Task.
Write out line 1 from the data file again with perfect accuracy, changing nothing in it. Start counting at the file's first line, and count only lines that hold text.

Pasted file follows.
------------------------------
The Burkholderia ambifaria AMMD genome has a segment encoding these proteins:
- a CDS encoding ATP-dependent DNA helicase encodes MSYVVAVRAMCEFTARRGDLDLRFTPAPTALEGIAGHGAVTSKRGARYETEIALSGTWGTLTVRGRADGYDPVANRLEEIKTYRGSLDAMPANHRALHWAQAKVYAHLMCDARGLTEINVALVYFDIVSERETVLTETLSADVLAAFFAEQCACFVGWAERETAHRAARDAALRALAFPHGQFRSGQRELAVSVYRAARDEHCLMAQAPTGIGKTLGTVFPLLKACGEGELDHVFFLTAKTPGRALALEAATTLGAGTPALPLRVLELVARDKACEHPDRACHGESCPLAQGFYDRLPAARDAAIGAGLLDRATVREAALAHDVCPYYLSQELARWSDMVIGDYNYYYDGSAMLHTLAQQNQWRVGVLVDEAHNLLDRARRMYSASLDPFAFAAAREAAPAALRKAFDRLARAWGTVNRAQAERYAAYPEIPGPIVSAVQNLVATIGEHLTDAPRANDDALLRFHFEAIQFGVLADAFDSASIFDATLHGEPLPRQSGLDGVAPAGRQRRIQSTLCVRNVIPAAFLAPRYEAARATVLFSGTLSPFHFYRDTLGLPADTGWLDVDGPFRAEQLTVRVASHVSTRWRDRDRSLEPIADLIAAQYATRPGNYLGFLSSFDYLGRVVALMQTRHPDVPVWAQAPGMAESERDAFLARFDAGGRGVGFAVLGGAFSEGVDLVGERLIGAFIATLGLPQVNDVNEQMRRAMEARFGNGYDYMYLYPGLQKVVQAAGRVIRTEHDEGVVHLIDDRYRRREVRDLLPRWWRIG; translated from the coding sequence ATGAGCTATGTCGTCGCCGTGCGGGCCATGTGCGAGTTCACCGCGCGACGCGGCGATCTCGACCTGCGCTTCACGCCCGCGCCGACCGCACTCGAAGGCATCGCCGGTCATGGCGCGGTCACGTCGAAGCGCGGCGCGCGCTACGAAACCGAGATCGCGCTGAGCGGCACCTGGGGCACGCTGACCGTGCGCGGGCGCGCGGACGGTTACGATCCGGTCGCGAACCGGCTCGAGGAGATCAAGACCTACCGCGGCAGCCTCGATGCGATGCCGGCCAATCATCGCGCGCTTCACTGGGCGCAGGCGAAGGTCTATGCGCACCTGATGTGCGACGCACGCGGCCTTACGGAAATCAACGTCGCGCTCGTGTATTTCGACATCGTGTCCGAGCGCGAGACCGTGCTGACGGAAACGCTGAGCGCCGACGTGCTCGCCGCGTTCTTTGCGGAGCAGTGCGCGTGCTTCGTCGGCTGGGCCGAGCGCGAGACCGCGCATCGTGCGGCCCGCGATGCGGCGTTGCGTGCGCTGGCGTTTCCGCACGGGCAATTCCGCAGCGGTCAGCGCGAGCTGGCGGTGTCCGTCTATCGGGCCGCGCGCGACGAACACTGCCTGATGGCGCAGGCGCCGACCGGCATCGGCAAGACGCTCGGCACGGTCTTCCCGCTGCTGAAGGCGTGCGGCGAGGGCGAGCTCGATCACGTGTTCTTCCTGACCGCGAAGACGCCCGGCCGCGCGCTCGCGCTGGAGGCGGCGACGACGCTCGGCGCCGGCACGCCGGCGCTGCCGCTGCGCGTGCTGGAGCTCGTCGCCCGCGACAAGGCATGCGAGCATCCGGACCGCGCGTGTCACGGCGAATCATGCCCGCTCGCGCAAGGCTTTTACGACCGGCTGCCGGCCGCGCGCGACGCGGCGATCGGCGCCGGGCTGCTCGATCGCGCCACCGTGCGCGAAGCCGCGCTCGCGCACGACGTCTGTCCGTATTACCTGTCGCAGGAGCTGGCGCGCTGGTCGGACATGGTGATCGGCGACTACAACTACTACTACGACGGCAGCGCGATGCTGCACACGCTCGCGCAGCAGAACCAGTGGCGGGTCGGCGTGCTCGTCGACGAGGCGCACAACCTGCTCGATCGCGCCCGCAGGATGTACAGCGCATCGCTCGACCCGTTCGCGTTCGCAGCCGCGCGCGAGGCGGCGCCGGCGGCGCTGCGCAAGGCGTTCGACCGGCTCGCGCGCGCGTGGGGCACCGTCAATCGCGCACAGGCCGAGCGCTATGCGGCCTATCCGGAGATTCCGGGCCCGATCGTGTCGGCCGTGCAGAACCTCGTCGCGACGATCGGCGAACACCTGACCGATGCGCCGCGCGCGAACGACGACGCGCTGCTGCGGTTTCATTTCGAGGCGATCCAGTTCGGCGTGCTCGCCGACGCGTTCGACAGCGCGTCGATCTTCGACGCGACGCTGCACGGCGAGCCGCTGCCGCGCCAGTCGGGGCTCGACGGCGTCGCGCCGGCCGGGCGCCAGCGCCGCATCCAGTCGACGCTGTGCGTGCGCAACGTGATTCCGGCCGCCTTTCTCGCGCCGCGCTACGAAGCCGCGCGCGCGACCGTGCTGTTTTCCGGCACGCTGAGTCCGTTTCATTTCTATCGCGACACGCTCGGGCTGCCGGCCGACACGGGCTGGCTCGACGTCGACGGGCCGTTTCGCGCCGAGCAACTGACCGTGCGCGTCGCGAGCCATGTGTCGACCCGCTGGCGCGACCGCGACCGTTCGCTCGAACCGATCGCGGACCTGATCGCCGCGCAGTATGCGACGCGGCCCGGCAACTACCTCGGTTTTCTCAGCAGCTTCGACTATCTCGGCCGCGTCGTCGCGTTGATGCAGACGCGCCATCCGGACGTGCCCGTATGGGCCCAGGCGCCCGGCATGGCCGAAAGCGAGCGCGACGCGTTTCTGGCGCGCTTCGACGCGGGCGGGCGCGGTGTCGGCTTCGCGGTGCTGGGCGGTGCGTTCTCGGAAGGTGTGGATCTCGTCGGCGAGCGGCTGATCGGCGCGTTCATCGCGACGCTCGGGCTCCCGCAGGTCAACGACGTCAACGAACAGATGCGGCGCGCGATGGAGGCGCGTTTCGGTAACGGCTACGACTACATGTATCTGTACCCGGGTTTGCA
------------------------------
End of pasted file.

The Burkholderia ambifaria AMMD genome has a segment encoding these proteins: